Smart Cities Management - 2018 Edition: What the participants thought about it

For the second consecutive year, SCI organised its Continuing Education in Smart City Management in partnership with HEC Executive School. After 10 modules of theoretical and practical contributions by various experts, this second edition finally ended with 3 days of ideation, led by ID Campus, giving the participants the opportunity to exchange and work on concrete issues experienced in their respective territories. 

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Interviews: We gave the floor to the participants

There were 24 participants, coming from different sectors. As actors of change on their territory, we wanted to give the floor to a few participants: How is this training interesting for their respective organisations, and what can they get out of it?

#1
The opinion of Jean-Pierre Tréségnies GAL Meuse@Campagnes - Project Manager, promoting citizenship through digital technology
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What are your reasons for enrolling in our continuing education programme?

The GAL is truly committed to digital technology as a transversal axis of development. Its mission is to use digital technology to position rural areas in the Smart City dynamic. In my work, I help my colleagues to implement this digital aspect in their missions, but also to promote citizen participation through digital technology.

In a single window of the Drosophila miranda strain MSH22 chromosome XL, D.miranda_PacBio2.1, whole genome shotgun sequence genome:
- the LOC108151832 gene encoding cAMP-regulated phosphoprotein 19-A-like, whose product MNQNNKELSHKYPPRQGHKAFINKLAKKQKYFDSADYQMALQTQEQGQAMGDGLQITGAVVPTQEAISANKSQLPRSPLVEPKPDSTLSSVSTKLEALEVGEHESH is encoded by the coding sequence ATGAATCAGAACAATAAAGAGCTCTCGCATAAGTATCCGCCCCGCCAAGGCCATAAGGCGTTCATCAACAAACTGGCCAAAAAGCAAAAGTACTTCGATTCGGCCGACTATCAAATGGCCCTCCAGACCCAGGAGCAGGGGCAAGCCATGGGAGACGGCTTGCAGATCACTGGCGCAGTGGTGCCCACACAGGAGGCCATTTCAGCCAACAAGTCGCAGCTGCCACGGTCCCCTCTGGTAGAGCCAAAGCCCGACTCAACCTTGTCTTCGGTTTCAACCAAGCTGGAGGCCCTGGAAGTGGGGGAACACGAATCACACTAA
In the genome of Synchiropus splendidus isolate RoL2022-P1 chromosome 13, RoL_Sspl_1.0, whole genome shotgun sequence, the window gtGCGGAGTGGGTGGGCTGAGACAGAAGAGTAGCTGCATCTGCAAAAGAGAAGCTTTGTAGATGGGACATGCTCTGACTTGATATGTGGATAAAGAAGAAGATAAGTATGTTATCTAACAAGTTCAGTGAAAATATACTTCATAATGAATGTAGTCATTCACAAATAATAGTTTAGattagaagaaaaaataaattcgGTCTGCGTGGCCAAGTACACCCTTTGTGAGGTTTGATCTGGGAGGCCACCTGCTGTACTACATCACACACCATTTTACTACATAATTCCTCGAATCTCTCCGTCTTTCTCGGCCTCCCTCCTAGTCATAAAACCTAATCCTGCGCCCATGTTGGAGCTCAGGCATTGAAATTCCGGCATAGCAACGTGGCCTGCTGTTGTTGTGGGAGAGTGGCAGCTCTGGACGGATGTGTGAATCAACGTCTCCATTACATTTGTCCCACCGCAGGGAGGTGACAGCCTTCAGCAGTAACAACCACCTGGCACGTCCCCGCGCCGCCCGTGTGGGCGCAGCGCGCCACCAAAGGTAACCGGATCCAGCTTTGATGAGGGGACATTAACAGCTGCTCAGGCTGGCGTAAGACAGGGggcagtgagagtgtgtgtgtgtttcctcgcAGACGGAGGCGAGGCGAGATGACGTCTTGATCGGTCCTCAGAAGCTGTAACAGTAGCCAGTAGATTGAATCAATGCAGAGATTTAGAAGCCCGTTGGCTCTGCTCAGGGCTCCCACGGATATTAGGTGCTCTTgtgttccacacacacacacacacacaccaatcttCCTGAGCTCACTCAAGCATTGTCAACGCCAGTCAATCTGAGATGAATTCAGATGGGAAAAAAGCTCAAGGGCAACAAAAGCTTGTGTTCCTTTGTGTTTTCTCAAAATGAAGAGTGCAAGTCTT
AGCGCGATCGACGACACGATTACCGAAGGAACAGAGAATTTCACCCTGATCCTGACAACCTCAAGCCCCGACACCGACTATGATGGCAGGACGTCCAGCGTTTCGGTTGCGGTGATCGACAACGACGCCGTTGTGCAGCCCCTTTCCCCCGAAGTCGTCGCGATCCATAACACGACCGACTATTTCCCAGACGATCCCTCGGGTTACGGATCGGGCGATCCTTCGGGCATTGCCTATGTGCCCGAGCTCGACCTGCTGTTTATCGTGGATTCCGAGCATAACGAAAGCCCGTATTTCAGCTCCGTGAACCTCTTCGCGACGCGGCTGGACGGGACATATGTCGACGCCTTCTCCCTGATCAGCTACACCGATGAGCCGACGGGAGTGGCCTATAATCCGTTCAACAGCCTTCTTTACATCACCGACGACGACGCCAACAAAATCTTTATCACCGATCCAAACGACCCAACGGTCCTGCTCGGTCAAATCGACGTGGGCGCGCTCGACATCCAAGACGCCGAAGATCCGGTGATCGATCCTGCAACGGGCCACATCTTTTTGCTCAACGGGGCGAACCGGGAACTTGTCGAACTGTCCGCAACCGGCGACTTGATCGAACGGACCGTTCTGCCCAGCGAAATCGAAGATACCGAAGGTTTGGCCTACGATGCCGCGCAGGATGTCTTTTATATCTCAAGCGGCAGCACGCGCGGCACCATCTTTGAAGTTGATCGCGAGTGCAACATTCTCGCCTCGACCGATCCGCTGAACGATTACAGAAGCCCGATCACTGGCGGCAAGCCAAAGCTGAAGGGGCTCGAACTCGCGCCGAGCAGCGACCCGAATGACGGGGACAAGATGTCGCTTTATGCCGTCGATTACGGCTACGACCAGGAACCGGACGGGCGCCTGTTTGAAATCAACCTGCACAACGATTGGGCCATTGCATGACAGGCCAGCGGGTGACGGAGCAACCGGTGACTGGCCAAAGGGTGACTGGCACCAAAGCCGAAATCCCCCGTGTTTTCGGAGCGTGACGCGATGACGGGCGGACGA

Given this aspect, it seemed obvious to me to come and take part in the training. The Board of Directors has moreover accepted my request for participation in a very positive way.

In your opinion, what are the benefits that your organisation can derive from this training?

I see two benefits: Firstly, to clarify the concept of Smart City and to understand how it can also be applied to a rural area. There is an idea here of simplifying the concept. The second is to consolidate a solid background: tools, references, contacts.

All these assets will provide me with a basis for better convincing and getting rural actors to adhere to the Smart City concept. In general, it's a notion that seems more remote to them, because the term alone doesn't really speak for itself: you feel a bit out of place when you say that it only concerns cities, but no, it's a notion that can be adapted to the rural environment, using other terms for example: smart territory, smart rurality... Everything that has been developed during the training can be validly used on my territory, within the framework of the missions that I carry out.

When you talk about convincing others, are you talking about your colleagues or citizens?

I mostly talk about citizens. A part of the local authorities is already involved in a Smart approach, but I am addressing all the actors in the field (citizens, associations and local authorities, ...) in order to convey the following message: "We are already following a rural/sustainable development approach in our territory, there is only a small step to be made to enter a Smart approach, notably thanks to technology, which can come in to support us.